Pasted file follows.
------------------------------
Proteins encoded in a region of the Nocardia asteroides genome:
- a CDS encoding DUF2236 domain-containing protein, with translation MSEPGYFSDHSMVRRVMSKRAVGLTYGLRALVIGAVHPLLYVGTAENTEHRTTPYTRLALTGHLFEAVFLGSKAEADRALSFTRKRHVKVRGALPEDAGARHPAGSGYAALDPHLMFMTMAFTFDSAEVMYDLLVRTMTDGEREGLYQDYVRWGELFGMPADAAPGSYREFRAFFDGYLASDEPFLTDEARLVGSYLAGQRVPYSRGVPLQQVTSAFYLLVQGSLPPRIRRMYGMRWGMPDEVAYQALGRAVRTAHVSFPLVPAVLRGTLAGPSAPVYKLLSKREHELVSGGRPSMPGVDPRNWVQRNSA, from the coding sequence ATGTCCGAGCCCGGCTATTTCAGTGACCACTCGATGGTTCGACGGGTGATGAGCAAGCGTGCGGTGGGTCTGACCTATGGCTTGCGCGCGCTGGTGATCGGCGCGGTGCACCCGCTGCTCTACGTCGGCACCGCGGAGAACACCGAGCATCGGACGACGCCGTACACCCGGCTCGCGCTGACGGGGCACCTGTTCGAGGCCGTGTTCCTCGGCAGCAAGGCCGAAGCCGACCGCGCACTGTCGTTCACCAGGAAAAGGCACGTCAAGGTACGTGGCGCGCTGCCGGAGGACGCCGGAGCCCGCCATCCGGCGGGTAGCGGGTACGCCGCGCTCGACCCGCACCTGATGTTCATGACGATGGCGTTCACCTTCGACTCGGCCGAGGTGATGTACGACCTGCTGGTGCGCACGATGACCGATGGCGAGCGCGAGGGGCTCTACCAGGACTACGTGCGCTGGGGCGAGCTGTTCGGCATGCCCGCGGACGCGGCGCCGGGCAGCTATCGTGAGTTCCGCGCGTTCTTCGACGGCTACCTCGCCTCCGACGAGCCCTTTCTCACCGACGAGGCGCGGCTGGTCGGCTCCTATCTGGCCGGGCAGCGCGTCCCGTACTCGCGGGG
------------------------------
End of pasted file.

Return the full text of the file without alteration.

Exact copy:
Proteins encoded in a region of the Nocardia asteroides genome:
- a CDS encoding DUF2236 domain-containing protein, with translation MSEPGYFSDHSMVRRVMSKRAVGLTYGLRALVIGAVHPLLYVGTAENTEHRTTPYTRLALTGHLFEAVFLGSKAEADRALSFTRKRHVKVRGALPEDAGARHPAGSGYAALDPHLMFMTMAFTFDSAEVMYDLLVRTMTDGEREGLYQDYVRWGELFGMPADAAPGSYREFRAFFDGYLASDEPFLTDEARLVGSYLAGQRVPYSRGVPLQQVTSAFYLLVQGSLPPRIRRMYGMRWGMPDEVAYQALGRAVRTAHVSFPLVPAVLRGTLAGPSAPVYKLLSKREHELVSGGRPSMPGVDPRNWVQRNSA, from the coding sequence ATGTCCGAGCCCGGCTATTTCAGTGACCACTCGATGGTTCGACGGGTGATGAGCAAGCGTGCGGTGGGTCTGACCTATGGCTTGCGCGCGCTGGTGATCGGCGCGGTGCACCCGCTGCTCTACGTCGGCACCGCGGAGAACACCGAGCATCGGACGACGCCGTACACCCGGCTCGCGCTGACGGGGCACCTGTTCGAGGCCGTGTTCCTCGGCAGCAAGGCCGAAGCCGACCGCGCACTGTCGTTCACCAGGAAAAGGCACGTCAAGGTACGTGGCGCGCTGCCGGAGGACGCCGGAGCCCGCCATCCGGCGGGTAGCGGGTACGCCGCGCTCGACCCGCACCTGATGTTCATGACGATGGCGTTCACCTTCGACTCGGCCGAGGTGATGTACGACCTGCTGGTGCGCACGATGACCGATGGCGAGCGCGAGGGGCTCTACCAGGACTACGTGCGCTGGGGCGAGCTGTTCGGCATGCCCGCGGACGCGGCGCCGGGCAGCTATCGTGAGTTCCGCGCGTTCTTCGACGGCTACCTCGCCTCCGACGAGCCCTTTCTCACCGACGAGGCGCGGCTGGTCGGCTCCTATCTGGCCGGGCAGCGCGTCCCGTACTCGCGGGG